How do you make sure that any two machines will have the same state at any given time? With the assumption of arbitrary network delays and possible temporary partitions of the network this is actually fundamentally impossible. Different weaker guarantees are possible at varying trade-offs, but the most simple possible functional guarantee is to have replicas be eventually consistent with each other, meaning that without new writes all replicas will eventually return the same value.
In order to understand deterministic execution in a distributed computation, one has to distinguish between operations that don’t interfere with each other like simple read operations and the ones that do, like write operations on the same variable. The servers performing conflicting operations need to have some way to agree on a common reality, that is to find consensus.
Most distributed are built on top of consensus: Fault-tolerant replicated state machines, data stores, distributed databases, and group membership systems are all dependent on a solution to consensus. Actually, even another fundamental problem within distributed systems, that of atomic broadcast, turns out to be fundamentally the same problem – that is isomorphic – to consensus.
To summarize, consensus is a fundamental general-purpose abstraction used in distributed systems: It gives the useful guarantee of getting all the participating servers to agree on something, as long as a certain number of failures is not exceeded. Fundamentally, the goal of consensus is not that of the negotiation of an optimal value of some kind, but just the collective agreement on some value that was previously proposed by one of the participating servers in that round of the consensus algorithm. With the help of consensus the distributed system is made to act as though it were a single entity.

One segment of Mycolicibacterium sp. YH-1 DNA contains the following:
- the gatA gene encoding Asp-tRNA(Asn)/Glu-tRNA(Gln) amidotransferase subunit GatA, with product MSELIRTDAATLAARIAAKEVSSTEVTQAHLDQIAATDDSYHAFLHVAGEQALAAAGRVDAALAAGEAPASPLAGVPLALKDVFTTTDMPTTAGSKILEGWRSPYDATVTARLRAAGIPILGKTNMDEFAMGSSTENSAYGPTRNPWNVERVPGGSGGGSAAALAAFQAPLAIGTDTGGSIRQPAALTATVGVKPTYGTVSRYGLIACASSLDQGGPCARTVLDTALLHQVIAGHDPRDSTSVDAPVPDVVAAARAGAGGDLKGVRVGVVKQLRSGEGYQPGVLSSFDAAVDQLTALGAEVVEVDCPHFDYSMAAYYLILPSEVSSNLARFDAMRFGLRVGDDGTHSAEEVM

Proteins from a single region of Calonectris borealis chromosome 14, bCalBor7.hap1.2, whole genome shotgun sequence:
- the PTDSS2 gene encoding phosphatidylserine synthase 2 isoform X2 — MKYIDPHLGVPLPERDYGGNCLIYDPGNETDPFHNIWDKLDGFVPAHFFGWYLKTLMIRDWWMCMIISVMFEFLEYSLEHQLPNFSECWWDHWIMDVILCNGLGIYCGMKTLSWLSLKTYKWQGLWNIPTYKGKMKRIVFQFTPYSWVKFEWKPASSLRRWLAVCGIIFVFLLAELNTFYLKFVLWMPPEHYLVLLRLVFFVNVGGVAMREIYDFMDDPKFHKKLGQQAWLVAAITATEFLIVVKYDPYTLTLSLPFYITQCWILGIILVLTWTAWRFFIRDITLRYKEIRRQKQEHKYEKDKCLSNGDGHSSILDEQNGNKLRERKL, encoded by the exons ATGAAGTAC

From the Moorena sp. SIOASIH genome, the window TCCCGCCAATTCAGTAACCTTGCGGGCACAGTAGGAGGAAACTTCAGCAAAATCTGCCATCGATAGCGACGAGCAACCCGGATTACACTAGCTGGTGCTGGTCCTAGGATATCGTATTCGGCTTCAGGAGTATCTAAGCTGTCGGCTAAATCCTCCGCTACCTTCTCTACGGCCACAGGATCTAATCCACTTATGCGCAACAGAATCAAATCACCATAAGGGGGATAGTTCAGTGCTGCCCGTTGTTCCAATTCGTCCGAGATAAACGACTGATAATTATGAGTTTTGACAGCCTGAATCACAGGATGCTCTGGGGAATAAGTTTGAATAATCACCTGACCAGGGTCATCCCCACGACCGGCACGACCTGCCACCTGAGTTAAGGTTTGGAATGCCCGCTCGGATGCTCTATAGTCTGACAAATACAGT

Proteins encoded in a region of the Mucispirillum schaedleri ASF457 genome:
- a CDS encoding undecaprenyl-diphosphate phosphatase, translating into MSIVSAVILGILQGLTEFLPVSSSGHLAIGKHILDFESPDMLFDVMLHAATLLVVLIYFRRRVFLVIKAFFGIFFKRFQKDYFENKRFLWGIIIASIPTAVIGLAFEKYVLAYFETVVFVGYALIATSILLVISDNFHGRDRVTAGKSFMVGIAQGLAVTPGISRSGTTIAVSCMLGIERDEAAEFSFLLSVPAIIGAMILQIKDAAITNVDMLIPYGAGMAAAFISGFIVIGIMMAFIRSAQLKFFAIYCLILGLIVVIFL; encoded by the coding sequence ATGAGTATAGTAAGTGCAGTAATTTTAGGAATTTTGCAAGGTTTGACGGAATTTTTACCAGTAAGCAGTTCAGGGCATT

Raft was designed in reaction to issues with understanding and implementing the canonical Paxos algorithm: Paxos has been considered for many years the defining algorithm for solving the consensus problem and found in many real-world systems in some form or another. Yet, Paxos is considered by many to be a subtle, complex algorithm that is famously difficult to fully grasp. Additionally, the implementation of Paxos in real-world systems has brought on many challenges, problems that are not taken into account by the underlying theoretical model of Paxos.
With understandability and implementability as a primary goal, while not compromising on correctness or efficiency relative to (Multi-)Paxos, Ongaro and Ousterhout have developed the Raft protocol. Raft is a new protocol that is based on insights from various previous consensus algorithms and their actual implementations. It recombines and reduces the ideas to the essential, in order to get a fully functional protocol without compromises that is still more optimal relative to previous algorithms for consensus that do not have understandability and implementability as a primary goal.
Regarding understandability, the authors of Raft mainly critique the unnecessary mental overhead created by Paxos and propose that the same guarantees and efficiency can be obtained by an algorithm that also gives better understandability. To this end, they propose the following techniques to improve understandability: Decomposition – the separation of functional components like leader election, log replication, and safety – and state space reduction – the reduction of possible states of the protocol to a minimal functional subset.